Uncertainty grips CFU

Augustine Mukaro

UNCERTAINTY continues to grip the agricultural sector as government lists more commercial farms for compulsory acquisition.



ns-serif”>Speaking at the 61st Commercial Farmers Union (CFU) annual congress this week, CFU president Doug Taylor-Freeme said continued listings had created a climate of uncertainty about whether the few remaining white farmers should plant crops they may not be able to harvest because of Section 8 orders.


“There are continued listings for acquisition every week, be they Section 5s, 8s or 7s,” Taylor-Freeme said. “These listings have a huge negative influence on the agricultural industry. In certain districts of certain provinces, there are those that say that ethnic cleansing of white commercial farmers is taking place,” he said.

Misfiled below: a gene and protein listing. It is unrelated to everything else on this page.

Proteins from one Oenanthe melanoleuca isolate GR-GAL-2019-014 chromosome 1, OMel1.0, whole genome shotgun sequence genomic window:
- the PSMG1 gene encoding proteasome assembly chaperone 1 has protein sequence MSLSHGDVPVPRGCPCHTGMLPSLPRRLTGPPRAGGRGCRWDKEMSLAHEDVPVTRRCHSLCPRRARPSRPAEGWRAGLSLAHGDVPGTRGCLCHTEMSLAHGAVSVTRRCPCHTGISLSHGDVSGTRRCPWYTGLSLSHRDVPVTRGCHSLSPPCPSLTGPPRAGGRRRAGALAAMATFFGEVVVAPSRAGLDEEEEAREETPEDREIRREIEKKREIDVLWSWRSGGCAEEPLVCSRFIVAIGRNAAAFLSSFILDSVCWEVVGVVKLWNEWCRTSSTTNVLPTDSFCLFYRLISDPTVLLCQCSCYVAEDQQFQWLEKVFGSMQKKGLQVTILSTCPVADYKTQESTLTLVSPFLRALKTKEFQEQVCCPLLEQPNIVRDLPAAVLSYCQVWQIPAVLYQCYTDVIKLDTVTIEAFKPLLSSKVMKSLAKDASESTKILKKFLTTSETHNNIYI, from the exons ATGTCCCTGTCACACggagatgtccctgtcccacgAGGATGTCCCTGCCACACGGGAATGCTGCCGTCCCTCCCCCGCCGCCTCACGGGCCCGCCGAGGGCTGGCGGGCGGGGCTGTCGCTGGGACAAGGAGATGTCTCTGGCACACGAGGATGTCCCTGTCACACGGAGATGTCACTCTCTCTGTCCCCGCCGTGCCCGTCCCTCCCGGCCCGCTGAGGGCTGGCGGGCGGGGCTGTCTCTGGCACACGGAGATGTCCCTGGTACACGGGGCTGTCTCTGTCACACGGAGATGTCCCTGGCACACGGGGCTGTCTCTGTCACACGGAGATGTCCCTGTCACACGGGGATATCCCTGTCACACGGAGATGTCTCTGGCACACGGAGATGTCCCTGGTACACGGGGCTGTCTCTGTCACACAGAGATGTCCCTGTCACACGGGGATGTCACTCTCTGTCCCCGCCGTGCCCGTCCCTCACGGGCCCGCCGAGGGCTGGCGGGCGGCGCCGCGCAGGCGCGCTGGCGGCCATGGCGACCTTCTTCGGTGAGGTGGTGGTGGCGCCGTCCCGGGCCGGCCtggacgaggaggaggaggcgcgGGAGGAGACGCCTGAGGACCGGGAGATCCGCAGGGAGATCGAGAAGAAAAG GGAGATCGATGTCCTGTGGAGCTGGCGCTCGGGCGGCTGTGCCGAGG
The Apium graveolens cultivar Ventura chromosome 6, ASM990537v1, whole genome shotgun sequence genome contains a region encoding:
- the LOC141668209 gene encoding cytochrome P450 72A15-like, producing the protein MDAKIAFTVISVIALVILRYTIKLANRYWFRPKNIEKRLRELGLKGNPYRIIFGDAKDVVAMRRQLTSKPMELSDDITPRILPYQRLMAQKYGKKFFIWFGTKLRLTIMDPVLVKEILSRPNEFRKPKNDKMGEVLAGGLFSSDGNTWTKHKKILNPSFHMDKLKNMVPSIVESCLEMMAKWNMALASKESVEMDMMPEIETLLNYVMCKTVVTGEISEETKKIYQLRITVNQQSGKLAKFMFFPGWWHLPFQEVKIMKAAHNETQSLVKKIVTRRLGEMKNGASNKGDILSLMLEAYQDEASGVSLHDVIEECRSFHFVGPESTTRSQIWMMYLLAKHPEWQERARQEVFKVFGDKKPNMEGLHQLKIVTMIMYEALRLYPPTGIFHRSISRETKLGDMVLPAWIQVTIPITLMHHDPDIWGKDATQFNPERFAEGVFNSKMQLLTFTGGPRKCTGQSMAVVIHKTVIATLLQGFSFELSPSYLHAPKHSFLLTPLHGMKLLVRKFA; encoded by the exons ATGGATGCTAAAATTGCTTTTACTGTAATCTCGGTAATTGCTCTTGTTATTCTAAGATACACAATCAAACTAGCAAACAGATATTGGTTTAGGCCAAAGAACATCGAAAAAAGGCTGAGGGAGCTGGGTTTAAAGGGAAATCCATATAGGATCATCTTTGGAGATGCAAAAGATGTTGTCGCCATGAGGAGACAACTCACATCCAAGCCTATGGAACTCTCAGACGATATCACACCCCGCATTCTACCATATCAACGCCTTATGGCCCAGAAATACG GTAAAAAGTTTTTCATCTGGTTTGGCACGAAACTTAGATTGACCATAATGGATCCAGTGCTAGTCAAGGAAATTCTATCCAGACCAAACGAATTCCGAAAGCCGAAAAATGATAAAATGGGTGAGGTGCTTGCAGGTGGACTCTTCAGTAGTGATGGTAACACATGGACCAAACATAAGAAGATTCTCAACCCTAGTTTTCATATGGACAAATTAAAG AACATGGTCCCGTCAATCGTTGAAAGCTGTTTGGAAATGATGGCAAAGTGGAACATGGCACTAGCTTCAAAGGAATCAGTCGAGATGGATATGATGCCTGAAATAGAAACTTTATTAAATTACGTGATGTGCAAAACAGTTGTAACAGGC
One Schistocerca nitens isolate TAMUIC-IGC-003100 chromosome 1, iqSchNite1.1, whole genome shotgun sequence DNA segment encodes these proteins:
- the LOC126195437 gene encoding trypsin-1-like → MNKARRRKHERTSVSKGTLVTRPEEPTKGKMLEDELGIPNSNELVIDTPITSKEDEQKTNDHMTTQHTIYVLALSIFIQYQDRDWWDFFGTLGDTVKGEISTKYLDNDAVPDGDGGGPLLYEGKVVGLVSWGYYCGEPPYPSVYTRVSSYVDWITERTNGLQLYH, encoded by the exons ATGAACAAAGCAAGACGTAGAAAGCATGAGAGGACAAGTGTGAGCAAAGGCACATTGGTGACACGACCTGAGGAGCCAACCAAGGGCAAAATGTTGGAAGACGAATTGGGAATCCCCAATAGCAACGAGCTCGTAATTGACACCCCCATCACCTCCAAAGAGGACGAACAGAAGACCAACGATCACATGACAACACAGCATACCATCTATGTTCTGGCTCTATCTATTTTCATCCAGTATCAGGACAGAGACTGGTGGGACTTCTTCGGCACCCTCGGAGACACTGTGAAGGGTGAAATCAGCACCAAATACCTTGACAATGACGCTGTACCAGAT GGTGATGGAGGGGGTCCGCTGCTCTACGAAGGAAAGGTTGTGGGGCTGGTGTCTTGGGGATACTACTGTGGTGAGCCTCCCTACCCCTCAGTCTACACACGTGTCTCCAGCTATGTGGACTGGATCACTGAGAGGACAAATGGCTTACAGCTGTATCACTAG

He said every farmer was in danger of receiving a Section 8 acquisition order anytime. “It is said that certain officials are offered bonuses for every white farmer evicted off their farm,” the CFU chief said.


“This renders any attempt at continued production unwise, even for those who still have access to land. An example of this was in April when there were signals of encouragement to maximise planting of winter cereals. Many farmers made a commitment to plant. Unfortunately, as I speak, these farmers, despite the crop being in the ground, are being harassed and bullied to vacate their farms by various opportunists and authorities such as what is happening in Karoi. This does not bode well for the summer plantings,” Taylor-Freeme said.


He said despite farmers showing goodwill by offering land or sub-dividing to keep their core business operating, “there are still thugs who don’t understand the business of agriculture and are shutting them down, resulting in large numbers of businesses lying idle, no longer contributing to the fragile economy”, he said.


He said the new amendments to the Land Acquisition Act had removed all farming security, security of investment and much of the personal security that remained to the few farmers who had been allowed to carry on.